Proton therapy is a promising form of radiation treatment used to kill cancerous cells and effectively halt their rapid reproduction. While this treatment can also be delivered in different modalities (i.e. electrons and X-rays), proton therapy limits damage to healthy tissue by depositing energy in a highly localized dose volume.
The fundamental understanding for proton therapy is contained in the radiation induced water chemistry that occurs immediately after the interaction. This is because as much as 66 percent of the radiation deposited into a tumor volume is initially absorbed by water molecules in the cancer cells. The ensuing processes are therefore a subject of considerable scientific interest.
"It is at those fundamental levels that the seeds for the subsequent radiation chemistry are sown," explained Brendan Dromey, the lead researcher on this project and a reader in the Centre for Plasma Physics at Queen's University Belfast. "And it's from there that we can begin to build models from first principles that will allow us to gain a full understanding of how these early processes ultimately affect tumor cell death."
When energetic protons enter water, they can ionize the water molecules generating free electrons. In response, nearby water molecules can shift themselves so that their positive sides orient towards these freed electrons and shield their negative charge. To date, methodology to monitor the earliest stages of this process relied on "indirect scavenging techniques." This, however, requires the use of chemical additives that simultaneously increase the complexity of the observation. The new approach substitutes chemical scavengers for an experimental setup with enhanced temporal resolution.
Dromey and his colleagues in Sweden, Germany and Northern Ireland describe their work this week in the journal Applied Physics Letters, from AIP Publishing.
"To use an analogy from photography, the existing methodology had a time resolution that functioned like a camera with slow shutter speed. If processes, such as these initial chemical changes, were progressing quickly, the slow shutter speed meant that one wouldn't capture the details of the movement and the image generated would be blurred. The new set-up and methodology that we outline in our article operates like a camera with a fast shutter speed. It allows us to capture rapid chemical evolution in high detail," Dromey said.
"Since our methodology does not use scavenging chemicals, we can work with water molecules in a pristine, controlled environment. Moreover, our technique features a fundamental time resolution that is less that one picosecond or one trillionth of a second. Even when we factor in diagnostics, the time resolution is less than five picoseconds. We can now track the radiation chemistry that follows the initial ionization of water molecules as they unfold in real-time," Dromey said, whose research is also funded by the Engineering and Physical Sciences Research Council in the U.K.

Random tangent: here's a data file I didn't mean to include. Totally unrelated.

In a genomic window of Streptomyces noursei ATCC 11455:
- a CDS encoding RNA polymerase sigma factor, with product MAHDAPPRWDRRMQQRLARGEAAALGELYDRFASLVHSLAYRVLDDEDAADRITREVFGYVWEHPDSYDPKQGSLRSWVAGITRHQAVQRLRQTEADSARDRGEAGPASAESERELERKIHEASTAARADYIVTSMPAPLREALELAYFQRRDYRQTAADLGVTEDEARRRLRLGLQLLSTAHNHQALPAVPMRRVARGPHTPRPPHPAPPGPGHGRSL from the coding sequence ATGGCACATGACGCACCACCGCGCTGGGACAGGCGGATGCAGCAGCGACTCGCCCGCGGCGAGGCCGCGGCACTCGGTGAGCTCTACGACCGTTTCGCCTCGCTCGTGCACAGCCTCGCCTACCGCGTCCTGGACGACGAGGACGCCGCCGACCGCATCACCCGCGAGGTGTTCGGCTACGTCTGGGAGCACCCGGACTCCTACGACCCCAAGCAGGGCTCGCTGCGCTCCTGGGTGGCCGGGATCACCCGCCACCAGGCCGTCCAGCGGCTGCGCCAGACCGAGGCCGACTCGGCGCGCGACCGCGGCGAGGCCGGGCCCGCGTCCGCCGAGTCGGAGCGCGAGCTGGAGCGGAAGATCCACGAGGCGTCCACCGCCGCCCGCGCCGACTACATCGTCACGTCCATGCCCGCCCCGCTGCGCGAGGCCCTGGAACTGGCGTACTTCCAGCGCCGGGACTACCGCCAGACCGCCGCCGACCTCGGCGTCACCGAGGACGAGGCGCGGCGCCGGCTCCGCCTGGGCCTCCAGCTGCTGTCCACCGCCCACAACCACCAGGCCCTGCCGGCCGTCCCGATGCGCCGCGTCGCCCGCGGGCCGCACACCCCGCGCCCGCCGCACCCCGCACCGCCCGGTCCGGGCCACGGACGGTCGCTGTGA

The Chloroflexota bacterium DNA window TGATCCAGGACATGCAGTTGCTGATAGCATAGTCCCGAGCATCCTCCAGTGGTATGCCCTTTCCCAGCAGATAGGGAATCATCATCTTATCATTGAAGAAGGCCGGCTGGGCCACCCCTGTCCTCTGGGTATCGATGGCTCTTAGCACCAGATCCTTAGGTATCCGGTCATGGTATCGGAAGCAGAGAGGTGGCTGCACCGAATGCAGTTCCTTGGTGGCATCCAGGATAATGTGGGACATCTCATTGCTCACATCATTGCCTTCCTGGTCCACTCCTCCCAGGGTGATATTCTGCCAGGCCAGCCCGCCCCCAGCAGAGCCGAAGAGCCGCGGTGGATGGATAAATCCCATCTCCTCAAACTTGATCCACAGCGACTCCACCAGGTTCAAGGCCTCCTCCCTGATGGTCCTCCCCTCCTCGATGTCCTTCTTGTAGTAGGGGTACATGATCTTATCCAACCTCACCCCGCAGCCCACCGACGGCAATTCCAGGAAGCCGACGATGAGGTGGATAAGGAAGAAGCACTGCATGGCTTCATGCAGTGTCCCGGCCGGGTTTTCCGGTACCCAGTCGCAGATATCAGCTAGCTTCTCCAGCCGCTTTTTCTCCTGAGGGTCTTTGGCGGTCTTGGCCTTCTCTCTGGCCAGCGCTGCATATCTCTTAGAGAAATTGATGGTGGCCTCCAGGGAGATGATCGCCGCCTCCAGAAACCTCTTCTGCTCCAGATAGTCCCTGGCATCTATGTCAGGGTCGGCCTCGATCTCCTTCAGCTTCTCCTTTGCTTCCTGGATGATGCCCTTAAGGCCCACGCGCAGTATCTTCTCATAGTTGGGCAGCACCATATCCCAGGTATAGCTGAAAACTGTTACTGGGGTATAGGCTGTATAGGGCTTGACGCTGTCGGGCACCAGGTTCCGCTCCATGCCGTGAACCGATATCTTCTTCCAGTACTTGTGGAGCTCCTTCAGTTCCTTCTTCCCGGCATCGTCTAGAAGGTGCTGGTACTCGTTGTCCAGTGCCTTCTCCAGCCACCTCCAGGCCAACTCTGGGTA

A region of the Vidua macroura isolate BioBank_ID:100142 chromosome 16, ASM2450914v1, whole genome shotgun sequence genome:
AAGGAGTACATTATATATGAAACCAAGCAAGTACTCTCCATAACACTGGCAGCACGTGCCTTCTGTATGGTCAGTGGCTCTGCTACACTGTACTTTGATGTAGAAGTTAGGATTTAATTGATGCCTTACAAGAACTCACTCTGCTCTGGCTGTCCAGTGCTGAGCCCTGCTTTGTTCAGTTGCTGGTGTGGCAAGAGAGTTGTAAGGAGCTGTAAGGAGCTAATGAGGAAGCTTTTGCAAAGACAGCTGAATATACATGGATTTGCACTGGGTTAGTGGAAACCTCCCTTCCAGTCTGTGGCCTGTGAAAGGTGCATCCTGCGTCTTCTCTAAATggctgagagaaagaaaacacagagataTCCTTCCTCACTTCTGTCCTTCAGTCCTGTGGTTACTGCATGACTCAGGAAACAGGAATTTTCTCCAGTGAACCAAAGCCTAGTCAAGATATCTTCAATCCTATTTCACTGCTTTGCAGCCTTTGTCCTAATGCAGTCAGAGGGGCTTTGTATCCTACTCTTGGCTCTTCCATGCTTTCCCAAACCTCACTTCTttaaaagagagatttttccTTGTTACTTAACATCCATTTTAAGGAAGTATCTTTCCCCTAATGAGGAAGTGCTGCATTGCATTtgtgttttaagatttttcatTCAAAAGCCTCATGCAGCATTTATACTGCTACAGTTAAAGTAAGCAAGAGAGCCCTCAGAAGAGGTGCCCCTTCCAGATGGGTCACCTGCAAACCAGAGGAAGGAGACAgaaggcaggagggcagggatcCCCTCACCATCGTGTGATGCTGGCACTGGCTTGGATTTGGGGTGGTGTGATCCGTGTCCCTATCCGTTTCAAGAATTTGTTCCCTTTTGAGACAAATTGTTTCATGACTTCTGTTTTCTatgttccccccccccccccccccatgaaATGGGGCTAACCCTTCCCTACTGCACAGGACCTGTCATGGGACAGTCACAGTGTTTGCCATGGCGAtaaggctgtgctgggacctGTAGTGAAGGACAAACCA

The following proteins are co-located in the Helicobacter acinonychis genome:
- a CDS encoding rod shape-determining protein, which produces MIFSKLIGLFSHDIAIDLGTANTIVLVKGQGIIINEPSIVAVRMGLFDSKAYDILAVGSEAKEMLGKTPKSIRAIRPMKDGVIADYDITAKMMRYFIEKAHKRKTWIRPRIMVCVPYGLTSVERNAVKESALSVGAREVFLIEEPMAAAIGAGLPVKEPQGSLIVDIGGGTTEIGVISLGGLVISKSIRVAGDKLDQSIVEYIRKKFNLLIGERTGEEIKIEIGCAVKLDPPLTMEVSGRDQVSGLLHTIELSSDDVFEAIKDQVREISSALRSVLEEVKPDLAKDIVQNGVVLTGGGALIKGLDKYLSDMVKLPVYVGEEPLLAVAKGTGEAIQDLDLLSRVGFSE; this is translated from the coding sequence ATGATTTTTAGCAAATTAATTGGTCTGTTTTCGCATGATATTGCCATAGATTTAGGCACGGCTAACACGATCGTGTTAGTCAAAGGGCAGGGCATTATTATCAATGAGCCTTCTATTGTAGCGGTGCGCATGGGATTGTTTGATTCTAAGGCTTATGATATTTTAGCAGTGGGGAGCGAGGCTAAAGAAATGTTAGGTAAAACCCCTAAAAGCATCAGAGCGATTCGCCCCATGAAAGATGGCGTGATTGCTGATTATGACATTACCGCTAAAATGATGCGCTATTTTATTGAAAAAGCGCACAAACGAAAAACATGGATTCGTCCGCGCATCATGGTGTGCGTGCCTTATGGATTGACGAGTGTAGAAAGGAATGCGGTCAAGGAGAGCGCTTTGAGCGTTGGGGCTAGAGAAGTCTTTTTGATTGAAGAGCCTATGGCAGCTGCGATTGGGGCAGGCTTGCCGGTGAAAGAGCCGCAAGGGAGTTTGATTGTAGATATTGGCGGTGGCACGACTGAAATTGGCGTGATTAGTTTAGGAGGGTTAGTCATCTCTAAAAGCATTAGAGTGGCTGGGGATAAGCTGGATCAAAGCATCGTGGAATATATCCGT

"Two major innovations account for this improvement. First, we use bursts of protons accelerated by the high power TARANIS laser facility in Queen's University Belfast. The sub-picosecond acceleration of an initially cold proton population permits the generation of an ultrafast pulse with low inherent thermal spread. Second, we use the same laser to generate both the pulse of protons and the probe that allows us to track the progress of the radiation chemistry. This eliminates the electrical jitter that one finds in more traditional, radiofrequency cavity based systems," Dromey said. "That said, it is important to note that in terms of energy stability and beam quality there is still significant development required for laser-based accelerators to match the performance of these machines."
Lovisa Senje, a doctoral student from the Department of Physics at Lund University and lead author on the paper, added, "The ultrashort proton pulses produced in our experimental set-up, in combination with the high number of protons per pulse, lead to a unique possibility of studying how water reacts to extreme irradiation by protons. We can actually see that under these conditions the processes following energy deposition of protons in water change."
"One of the most interesting things that we have discovered with the benefit of better temporal resolution is that there appears to be a delay in the formation of the absorption band of solvated electrons after exposure to protons," Dromey said. "This was surprising because past research suggests that you don't typically see this delay when you expose water molecules to X-rays or electrons. Our future work will focus on systematically exploring this delay further."